10 Negative Thought Patterns That Ruin Perfectly Good Relationships

Don't let the lows override the highs in your relationship.

Last updated on Mar 09, 2024

Woman thinking negatively Marco Testi | Unsplash, Jacob Lund | Canva

It's easy to get caught in your thoughts But, what your mind says is not always true. This is known as "cognitive distortion," and it causes negative thought patterns that can ruin a perfectly good relationship.

Couples do this all the time. They get stuck in old thought patterns that negatively impact their current relationships. Don't let past negative patterns hurt your healthy relationship.

Toxic thought patterns will leave you feeling stuck. You'll feel like you have no way out, but that's untrue. Learn to look at your options and make good choices for you and the relationship.


RELATED: The One Emotion That's Destructive To Marriage

Here are 10 negative thought patterns that ruin perfectly good relationships:

1. Making a big deal of something small

Sometimes, the small things are small things. When your partner leaves out a smiley face on a text, don't read into it. They may have been in a hurry. That's why it was left out. This is also known as "choosing your battles." Not everything needs to be an argument.



2. Believing the worst

This is where you think your action will have a negative outcome. Your partner may not do things the way you do, but that doesn't mean it's wrong. Deciding something will go wrong at the start never has a good ending. Have an open mind and stay positive.


3. Labeling at first sight

For example, avoid labeling your partner's best friend as a "loser" because you don't like them. Try to find evidence they aren't a loser. Putting negative or mean labels on people and things will make your partner feel defensive. It creates emotional distance in the relationship and makes it harder to connect.

4. Refusing to enjoy yourself

Do you see having fun as a waste of time or unproductive? Spend time laughing together and enjoying the little things. It will help bring you closer as a couple.



5. Blaming others

Every time something goes wrong in the relationship, you blame your partner. This will cause resentment. Remember, a relationship is about the "we," not the "I."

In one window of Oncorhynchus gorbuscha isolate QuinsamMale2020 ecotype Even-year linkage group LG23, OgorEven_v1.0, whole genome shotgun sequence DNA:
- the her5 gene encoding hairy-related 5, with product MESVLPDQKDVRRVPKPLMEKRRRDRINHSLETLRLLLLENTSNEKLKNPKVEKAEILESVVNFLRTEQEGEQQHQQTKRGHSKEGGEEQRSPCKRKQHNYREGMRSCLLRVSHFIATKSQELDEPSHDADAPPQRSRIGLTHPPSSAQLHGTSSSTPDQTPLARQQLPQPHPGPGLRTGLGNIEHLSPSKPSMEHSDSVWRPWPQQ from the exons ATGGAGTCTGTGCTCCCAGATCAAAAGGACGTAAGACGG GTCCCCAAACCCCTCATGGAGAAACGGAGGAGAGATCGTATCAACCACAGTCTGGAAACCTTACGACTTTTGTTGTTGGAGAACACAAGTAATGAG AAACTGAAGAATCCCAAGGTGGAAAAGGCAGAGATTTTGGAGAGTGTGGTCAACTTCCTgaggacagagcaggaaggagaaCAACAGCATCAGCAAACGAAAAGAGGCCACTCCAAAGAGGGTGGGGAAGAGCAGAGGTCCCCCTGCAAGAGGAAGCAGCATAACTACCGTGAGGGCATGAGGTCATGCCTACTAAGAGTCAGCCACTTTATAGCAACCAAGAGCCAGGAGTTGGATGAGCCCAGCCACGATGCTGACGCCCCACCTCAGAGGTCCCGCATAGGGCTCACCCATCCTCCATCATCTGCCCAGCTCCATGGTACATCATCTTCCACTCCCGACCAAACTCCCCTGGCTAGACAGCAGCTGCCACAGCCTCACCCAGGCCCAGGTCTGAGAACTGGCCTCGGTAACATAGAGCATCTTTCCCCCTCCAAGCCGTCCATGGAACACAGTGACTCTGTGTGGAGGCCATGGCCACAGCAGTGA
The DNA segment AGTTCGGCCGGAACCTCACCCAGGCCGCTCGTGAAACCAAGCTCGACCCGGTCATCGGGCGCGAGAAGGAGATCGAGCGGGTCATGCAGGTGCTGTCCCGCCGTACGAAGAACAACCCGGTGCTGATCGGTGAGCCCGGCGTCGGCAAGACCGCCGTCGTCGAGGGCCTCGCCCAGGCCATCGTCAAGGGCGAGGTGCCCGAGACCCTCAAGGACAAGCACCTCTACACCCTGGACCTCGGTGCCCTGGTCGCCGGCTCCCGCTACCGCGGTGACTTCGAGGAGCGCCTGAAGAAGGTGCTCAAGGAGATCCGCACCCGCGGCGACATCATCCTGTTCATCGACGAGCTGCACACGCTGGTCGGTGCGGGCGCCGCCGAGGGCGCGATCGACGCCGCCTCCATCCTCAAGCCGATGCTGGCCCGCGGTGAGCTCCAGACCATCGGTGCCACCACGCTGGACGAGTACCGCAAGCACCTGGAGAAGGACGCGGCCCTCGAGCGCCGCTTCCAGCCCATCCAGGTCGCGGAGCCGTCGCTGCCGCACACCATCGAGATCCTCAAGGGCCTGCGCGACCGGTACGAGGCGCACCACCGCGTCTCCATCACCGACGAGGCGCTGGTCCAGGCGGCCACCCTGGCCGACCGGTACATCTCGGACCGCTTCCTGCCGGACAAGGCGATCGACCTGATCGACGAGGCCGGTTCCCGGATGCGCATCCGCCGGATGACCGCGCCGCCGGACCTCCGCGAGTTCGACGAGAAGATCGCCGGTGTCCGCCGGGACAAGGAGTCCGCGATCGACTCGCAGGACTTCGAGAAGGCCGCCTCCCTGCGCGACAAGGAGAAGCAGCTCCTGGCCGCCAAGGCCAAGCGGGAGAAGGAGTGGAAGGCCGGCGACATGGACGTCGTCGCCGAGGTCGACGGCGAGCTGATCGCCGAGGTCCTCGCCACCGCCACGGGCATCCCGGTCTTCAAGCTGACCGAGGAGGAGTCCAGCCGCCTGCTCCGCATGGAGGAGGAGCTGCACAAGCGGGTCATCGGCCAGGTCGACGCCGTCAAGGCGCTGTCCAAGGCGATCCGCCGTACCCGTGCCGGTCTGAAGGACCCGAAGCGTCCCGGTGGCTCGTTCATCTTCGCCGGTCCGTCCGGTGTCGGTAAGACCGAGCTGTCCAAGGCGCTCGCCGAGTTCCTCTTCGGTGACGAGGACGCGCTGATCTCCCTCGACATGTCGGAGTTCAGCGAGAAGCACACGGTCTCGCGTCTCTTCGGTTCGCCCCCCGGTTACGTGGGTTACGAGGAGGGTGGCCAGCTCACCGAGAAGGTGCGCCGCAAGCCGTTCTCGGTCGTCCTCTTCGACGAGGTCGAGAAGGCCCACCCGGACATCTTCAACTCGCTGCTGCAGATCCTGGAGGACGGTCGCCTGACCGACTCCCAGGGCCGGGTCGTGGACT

RELATED: 10 Tiny Habits That Separate Good Couples From Great Couples

6. Making your partner responsible for your feelings

You need to be able to self-soothe when you're in a relationship. Take a bath, read a book, watch a comedy, or write in your journal. This will take the pressure off of your partner. You're responsible for your actions and emotions — not your partner.

Relaxing on a blue ice-frozen lake with snow and cracks in winter

Photo: LL_studio via Shutterstock


7. Acting entitled

Believing the same rules apply to others don't apply to you is a recipe for disaster. For example, you believe because you worked all day, you can come home and make a mess in the kitchen and leave it for your partner to clean up. This is not OK.

8. Expecting everything to be "fair"

This is unrealistic. A good example is when you watch your child all day on Saturday, so your partner should watch the child all day on Sunday. This will cause resentment. Life isn't fair. You need to learn to cope and discuss ways to share your responsibilities in a way that benefits you both instead of trying to do an arbitrary exchange.

RELATED: 10 Small Love Deposits To Fill Your Partner's Emotional Bank Account

9. Clinging to your point of view

You need to see a problem from your partner's perspective. Ignoring your partner's emotional needs or complaining that your partner is too needy when they express their needs is a selfish way to think. It will make your partner feel invalidated and drive you both apart.


10. Having unrealistic expectations

Don't "should" yourself or your partner. Do you frequently expect your partner to know what you think without telling them? This is a quick way to upset you both. They're not a mind-reader. You need to state your wants and needs to set reachable goals. Try not to beat yourself up for using these cognitive distortions. We've all used them. The good news is you can rewire your brain and use thought patterns to better serve you.

Start by changing one negative pattern in your relationship.


It can be small like you catch your partner doing something right in the relationship rather than something wrong. This will help show appreciation. It's also important to spend quality time together. Yes, this means you need to do something romantic.

Start by telling your partner five things you appreciate in them. Make them genuine. It's critical to set time aside for your relationship. Many couples go through highs and lows in their relationship. You aren't alone.

RELATED: If You Don't Drop These 10 Mindsets, You'll Never Find Love

Lianne Avila is a licensed marriage and family therapist with a practice in San Mateo, CA. Her work has been featured in Psych Central, BRIDES, and Prevention.